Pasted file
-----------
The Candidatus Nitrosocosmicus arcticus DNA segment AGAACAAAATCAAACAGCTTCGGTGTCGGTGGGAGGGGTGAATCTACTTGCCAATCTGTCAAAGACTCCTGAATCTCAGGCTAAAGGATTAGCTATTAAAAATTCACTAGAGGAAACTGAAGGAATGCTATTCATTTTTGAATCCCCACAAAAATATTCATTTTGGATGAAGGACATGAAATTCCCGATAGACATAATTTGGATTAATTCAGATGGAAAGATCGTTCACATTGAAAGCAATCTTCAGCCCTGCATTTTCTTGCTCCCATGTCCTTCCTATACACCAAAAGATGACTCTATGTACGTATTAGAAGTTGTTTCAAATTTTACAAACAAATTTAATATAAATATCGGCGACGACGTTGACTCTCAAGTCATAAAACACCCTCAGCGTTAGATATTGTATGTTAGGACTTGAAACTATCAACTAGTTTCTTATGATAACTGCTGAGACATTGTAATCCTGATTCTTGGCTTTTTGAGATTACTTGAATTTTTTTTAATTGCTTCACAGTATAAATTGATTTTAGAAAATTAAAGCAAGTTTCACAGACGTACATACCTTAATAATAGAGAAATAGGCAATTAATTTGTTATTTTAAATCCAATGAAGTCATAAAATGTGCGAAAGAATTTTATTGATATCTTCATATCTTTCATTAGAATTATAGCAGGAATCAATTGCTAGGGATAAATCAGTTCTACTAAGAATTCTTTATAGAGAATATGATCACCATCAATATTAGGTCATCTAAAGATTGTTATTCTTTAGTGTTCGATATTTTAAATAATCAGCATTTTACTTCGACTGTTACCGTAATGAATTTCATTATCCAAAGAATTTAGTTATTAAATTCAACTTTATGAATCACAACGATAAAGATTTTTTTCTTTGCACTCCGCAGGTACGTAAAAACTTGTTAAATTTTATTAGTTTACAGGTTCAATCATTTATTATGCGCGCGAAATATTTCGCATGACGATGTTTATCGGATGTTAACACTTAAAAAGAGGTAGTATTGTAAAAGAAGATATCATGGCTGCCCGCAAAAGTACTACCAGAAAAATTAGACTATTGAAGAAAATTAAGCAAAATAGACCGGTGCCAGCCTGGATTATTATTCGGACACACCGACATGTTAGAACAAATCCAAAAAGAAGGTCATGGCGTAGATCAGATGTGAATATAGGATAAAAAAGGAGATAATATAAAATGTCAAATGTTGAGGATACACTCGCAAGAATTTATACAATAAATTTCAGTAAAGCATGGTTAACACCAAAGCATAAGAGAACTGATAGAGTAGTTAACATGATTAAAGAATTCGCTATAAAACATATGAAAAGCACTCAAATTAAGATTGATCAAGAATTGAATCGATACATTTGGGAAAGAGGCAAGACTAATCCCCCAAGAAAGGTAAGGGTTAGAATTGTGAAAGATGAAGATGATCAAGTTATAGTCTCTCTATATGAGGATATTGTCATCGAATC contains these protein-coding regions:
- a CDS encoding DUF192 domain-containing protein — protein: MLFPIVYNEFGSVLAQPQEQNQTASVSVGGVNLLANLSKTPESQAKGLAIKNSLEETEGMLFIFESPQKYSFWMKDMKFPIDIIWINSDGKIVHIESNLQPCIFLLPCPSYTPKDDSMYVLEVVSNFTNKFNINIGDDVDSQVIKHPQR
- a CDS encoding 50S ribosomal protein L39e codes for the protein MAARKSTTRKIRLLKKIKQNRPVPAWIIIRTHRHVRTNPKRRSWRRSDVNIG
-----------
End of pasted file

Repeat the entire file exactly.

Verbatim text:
The Candidatus Nitrosocosmicus arcticus DNA segment AGAACAAAATCAAACAGCTTCGGTGTCGGTGGGAGGGGTGAATCTACTTGCCAATCTGTCAAAGACTCCTGAATCTCAGGCTAAAGGATTAGCTATTAAAAATTCACTAGAGGAAACTGAAGGAATGCTATTCATTTTTGAATCCCCACAAAAATATTCATTTTGGATGAAGGACATGAAATTCCCGATAGACATAATTTGGATTAATTCAGATGGAAAGATCGTTCACATTGAAAGCAATCTTCAGCCCTGCATTTTCTTGCTCCCATGTCCTTCCTATACACCAAAAGATGACTCTATGTACGTATTAGAAGTTGTTTCAAATTTTACAAACAAATTTAATATAAATATCGGCGACGACGTTGACTCTCAAGTCATAAAACACCCTCAGCGTTAGATATTGTATGTTAGGACTTGAAACTATCAACTAGTTTCTTATGATAACTGCTGAGACATTGTAATCCTGATTCTTGGCTTTTTGAGATTACTTGAATTTTTTTTAATTGCTTCACAGTATAAATTGATTTTAGAAAATTAAAGCAAGTTTCACAGACGTACATACCTTAATAATAGAGAAATAGGCAATTAATTTGTTATTTTAAATCCAATGAAGTCATAAAATGTGCGAAAGAATTTTATTGATATCTTCATATCTTTCATTAGAATTATAGCAGGAATCAATTGCTAGGGATAAATCAGTTCTACTAAGAATTCTTTATAGAGAATATGATCACCATCAATATTAGGTCATCTAAAGATTGTTATTCTTTAGTGTTCGATATTTTAAATAATCAGCATTTTACTTCGACTGTTACCGTAATGAATTTCATTATCCAAAGAATTTAGTTATTAAATTCAACTTTATGAATCACAACGATAAAGATTTTTTTCTTTGCACTCCGCAGGTACGTAAAAACTTGTTAAATTTTATTAGTTTACAGGTTCAATCATTTATTATGCGCGCGAAATATTTCGCATGACGATGTTTATCGGATGTTAACACTTAAAAAGAGGTAGTATTGTAAAAGAAGATATCATGGCTGCCCGCAAAAGTACTACCAGAAAAATTAGACTATTGAAGAAAATTAAGCAAAATAGACCGGTGCCAGCCTGGATTATTATTCGGACACACCGACATGTTAGAACAAATCCAAAAAGAAGGTCATGGCGTAGATCAGATGTGAATATAGGATAAAAAAGGAGATAATATAAAATGTCAAATGTTGAGGATACACTCGCAAGAATTTATACAATAAATTTCAGTAAAGCATGGTTAACACCAAAGCATAAGAGAACTGATAGAGTAGTTAACATGATTAAAGAATTCGCTATAAAACATATGAAAAGCACTCAAATTAAGATTGATCAAGAATTGAATCGATACATTTGGGAAAGAGGCAAGACTAATCCCCCAAGAAAGGTAAGGGTTAGAATTGTGAAAGATGAAGATGATCAAGTTATAGTCTCTCTATATGAGGATATTGTCATCGAATC contains these protein-coding regions:
- a CDS encoding DUF192 domain-containing protein — protein: MLFPIVYNEFGSVLAQPQEQNQTASVSVGGVNLLANLSKTPESQAKGLAIKNSLEETEGMLFIFESPQKYSFWMKDMKFPIDIIWINSDGKIVHIESNLQPCIFLLPCPSYTPKDDSMYVLEVVSNFTNKFNINIGDDVDSQVIKHPQR
- a CDS encoding 50S ribosomal protein L39e codes for the protein MAARKSTTRKIRLLKKIKQNRPVPAWIIIRTHRHVRTNPKRRSWRRSDVNIG